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The Libby Indictment: A View From A Great Distance

On Friday, Fox News' Chris Wallace calls into Howie Carr's talk show and the two of them spend 10-15 minutes kicking around the news. During yesterday's chat, a few notions about the Libby indictment came out, and started me thinking about a few things that I've noticed seem a bit odd:

1) From what I've heard so far, Libby is being indicted for lying about how he told the truth about a liar.

2) Apparently, the strongest evidence against Libby is the contradictions between he told investigators and his own notes taken at the time, notes that he provided the investigators. So, in essence, he "hung himself out to dry" by telling a different story from what he had documented, then turned in.

3) None of the things that Libby has been indicted for occurred before the start of the investigation. In other words, as of right now there was apparently no crime committed in the actions that triggered the investigation.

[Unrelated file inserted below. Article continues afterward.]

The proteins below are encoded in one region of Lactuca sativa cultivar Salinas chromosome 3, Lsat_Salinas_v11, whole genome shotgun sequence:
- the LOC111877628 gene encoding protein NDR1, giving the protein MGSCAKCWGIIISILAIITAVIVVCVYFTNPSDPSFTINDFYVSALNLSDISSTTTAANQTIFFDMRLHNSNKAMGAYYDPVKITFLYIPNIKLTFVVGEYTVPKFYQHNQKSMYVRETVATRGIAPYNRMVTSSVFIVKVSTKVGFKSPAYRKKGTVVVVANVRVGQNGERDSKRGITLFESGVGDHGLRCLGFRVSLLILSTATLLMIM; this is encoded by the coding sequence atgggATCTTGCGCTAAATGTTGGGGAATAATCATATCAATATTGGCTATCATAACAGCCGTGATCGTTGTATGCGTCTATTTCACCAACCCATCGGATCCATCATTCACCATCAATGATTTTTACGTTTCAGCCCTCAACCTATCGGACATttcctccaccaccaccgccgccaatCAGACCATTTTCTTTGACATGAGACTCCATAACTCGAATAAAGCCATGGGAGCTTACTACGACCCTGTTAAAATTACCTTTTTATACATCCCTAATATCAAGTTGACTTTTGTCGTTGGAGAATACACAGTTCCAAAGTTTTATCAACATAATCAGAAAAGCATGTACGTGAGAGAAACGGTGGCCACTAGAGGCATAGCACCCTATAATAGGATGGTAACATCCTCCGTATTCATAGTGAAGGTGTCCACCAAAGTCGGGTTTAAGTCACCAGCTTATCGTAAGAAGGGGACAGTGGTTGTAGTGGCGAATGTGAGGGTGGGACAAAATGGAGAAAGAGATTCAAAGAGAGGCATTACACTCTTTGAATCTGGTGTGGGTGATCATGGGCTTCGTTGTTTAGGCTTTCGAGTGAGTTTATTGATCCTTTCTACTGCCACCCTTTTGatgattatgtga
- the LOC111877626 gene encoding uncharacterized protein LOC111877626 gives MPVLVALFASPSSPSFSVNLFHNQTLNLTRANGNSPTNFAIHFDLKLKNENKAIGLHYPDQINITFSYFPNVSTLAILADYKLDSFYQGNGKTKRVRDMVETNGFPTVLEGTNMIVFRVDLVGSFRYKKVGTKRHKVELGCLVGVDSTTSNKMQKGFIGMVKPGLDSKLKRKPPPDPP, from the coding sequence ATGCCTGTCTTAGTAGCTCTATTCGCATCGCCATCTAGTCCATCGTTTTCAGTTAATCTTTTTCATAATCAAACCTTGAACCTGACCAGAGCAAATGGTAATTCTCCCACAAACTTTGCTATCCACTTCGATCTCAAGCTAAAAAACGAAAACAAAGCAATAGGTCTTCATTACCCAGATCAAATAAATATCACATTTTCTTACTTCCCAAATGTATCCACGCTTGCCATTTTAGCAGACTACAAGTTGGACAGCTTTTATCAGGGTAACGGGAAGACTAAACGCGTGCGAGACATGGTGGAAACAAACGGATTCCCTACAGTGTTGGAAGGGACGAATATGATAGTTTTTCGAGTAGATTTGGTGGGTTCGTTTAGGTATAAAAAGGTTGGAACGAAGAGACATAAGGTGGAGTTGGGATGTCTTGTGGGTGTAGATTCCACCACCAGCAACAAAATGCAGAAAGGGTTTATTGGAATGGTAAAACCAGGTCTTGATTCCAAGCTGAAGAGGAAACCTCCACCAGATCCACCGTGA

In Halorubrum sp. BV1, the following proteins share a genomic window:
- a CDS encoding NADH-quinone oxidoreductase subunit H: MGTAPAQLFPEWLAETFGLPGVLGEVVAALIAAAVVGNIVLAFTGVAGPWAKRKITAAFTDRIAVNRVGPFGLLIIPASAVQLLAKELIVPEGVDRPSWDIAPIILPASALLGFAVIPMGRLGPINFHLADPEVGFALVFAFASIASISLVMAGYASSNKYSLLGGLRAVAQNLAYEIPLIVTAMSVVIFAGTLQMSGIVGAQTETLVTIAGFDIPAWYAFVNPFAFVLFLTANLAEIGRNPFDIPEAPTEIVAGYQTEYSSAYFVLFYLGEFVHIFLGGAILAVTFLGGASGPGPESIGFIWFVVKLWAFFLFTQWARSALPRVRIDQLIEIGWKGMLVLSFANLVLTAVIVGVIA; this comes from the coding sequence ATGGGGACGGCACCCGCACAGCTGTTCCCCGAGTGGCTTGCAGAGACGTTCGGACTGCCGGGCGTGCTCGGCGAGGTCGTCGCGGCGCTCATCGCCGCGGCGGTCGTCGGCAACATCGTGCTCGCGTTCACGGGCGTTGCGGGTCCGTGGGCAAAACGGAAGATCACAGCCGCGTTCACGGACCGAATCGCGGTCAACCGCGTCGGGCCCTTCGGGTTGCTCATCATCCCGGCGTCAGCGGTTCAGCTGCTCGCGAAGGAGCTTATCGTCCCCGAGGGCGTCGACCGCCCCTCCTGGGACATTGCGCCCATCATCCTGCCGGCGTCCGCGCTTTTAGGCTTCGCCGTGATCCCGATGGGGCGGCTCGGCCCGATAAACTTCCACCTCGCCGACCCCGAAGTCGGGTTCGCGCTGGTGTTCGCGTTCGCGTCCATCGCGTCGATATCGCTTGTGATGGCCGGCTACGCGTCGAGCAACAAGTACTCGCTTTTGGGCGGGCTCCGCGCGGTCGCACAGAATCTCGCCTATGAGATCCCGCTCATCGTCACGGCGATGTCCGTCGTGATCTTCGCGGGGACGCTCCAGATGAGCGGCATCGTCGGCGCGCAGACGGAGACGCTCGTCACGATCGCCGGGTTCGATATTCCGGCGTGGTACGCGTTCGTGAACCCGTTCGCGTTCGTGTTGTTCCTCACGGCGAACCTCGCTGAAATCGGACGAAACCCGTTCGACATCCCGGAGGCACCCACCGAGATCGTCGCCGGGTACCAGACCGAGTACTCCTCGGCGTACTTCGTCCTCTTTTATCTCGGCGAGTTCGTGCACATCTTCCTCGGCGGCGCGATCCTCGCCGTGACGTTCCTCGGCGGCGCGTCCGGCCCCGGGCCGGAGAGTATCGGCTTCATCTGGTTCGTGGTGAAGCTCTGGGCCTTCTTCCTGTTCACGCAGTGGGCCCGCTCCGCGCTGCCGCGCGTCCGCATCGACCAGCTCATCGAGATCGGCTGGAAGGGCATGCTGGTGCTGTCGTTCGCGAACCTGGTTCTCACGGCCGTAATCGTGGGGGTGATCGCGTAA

4) It looks right now like Libby was guilty of being either stupid, arrogant, or both. There was nothing criminal that needed covering up, but still he managed to obfuscate and obstruct enough about nothing to get his own ass in a sling.

Some people are looking at the Libby case in a historical context. They point out the case of Sandy Berger, convicted of stealing and destroying classified documents, and punished with a $10,000 fine and loss of his security clearance for three years. Or Bill Clinton's own plea-bargain on perjury charges, costing him is license to practice law in Arkansas. Others even bring up how five of Clinton's cabinet officers were criminally investigated, with two indicted and one convicted (and a third apparently escaping indictment only by dying in a plane crash).